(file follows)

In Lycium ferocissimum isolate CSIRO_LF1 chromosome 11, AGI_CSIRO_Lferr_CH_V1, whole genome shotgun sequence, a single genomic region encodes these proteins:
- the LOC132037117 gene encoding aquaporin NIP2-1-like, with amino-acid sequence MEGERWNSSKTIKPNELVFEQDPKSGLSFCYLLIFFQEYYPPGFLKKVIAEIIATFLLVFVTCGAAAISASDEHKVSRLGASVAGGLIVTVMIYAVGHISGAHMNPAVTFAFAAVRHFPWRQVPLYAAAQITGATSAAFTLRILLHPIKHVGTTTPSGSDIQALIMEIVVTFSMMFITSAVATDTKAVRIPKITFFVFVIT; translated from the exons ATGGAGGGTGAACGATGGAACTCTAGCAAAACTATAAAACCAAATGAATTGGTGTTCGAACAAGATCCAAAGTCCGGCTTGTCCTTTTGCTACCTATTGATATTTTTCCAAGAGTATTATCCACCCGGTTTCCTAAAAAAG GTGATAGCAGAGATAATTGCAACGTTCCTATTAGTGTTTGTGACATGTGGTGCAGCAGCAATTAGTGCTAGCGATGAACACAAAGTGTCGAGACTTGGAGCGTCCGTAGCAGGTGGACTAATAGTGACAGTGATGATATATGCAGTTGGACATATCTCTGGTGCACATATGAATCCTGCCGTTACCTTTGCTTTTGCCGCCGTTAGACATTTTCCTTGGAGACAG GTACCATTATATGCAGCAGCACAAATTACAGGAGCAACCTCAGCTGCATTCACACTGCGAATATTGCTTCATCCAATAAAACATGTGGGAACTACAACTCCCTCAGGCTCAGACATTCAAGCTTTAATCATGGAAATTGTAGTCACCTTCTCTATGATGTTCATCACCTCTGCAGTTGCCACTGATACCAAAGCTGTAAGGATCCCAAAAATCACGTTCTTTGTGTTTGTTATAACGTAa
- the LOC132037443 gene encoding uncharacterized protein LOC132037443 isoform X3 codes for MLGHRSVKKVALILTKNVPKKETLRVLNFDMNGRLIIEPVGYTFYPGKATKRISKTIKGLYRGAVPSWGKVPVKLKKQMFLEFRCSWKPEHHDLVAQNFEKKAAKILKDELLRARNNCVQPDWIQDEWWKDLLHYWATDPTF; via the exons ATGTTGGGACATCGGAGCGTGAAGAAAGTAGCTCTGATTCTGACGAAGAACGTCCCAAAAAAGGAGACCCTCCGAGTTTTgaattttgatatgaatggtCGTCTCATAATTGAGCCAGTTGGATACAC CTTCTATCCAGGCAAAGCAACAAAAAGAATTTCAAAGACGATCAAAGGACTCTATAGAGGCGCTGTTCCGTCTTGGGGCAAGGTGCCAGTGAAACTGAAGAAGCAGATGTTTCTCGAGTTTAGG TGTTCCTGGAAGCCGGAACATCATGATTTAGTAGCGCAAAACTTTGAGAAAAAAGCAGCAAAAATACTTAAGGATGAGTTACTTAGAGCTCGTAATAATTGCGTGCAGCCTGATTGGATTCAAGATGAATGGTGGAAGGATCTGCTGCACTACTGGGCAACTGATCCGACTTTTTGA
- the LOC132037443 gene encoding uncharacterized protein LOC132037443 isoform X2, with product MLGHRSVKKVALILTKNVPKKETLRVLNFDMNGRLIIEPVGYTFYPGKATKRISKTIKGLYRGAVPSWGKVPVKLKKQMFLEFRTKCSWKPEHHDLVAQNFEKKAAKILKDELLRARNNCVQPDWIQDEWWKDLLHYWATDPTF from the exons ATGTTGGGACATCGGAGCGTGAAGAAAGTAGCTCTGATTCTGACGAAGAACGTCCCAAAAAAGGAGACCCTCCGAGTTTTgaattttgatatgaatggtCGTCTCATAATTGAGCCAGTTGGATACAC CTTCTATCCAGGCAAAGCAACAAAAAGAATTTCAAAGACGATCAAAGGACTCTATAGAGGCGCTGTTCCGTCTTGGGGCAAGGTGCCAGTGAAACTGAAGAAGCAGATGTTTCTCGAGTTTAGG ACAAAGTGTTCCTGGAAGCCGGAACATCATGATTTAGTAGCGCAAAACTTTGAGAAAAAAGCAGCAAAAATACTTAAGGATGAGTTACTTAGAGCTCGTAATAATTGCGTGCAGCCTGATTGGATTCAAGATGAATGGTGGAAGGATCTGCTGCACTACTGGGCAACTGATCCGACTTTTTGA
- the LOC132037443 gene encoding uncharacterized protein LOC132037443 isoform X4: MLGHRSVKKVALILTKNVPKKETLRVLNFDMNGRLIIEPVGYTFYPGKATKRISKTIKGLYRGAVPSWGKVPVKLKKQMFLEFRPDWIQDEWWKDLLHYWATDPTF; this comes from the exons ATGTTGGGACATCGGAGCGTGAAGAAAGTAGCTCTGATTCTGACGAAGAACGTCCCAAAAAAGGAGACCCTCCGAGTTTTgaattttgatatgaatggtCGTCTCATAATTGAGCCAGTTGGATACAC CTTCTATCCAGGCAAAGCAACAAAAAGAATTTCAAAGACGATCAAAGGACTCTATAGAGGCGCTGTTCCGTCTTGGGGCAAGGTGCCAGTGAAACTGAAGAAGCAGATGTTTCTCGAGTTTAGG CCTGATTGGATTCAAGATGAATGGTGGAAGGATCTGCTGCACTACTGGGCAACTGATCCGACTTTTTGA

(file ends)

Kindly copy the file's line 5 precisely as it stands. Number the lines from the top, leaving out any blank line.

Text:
- the LOC132037443 gene encoding uncharacterized protein LOC132037443 isoform X4: MLGHRSVKKVALILTKNVPKKETLRVLNFDMNGRLIIEPVGYTFYPGKATKRISKTIKGLYRGAVPSWGKVPVKLKKQMFLEFRPDWIQDEWWKDLLHYWATDPTF; this comes from the exons ATGTTGGGACATCGGAGCGTGAAGAAAGTAGCTCTGATTCTGACGAAGAACGTCCCAAAAAAGGAGACCCTCCGAGTTTTgaattttgatatgaatggtCGTCTCATAATTGAGCCAGTTGGATACAC CTTCTATCCAGGCAAAGCAACAAAAAGAATTTCAAAGACGATCAAAGGACTCTATAGAGGCGCTGTTCCGTCTTGGGGCAAGGTGCCAGTGAAACTGAAGAAGCAGATGTTTCTCGAGTTTAGG CCTGATTGGATTCAAGATGAATGGTGGAAGGATCTGCTGCACTACTGGGCAACTGATCCGACTTTTTGA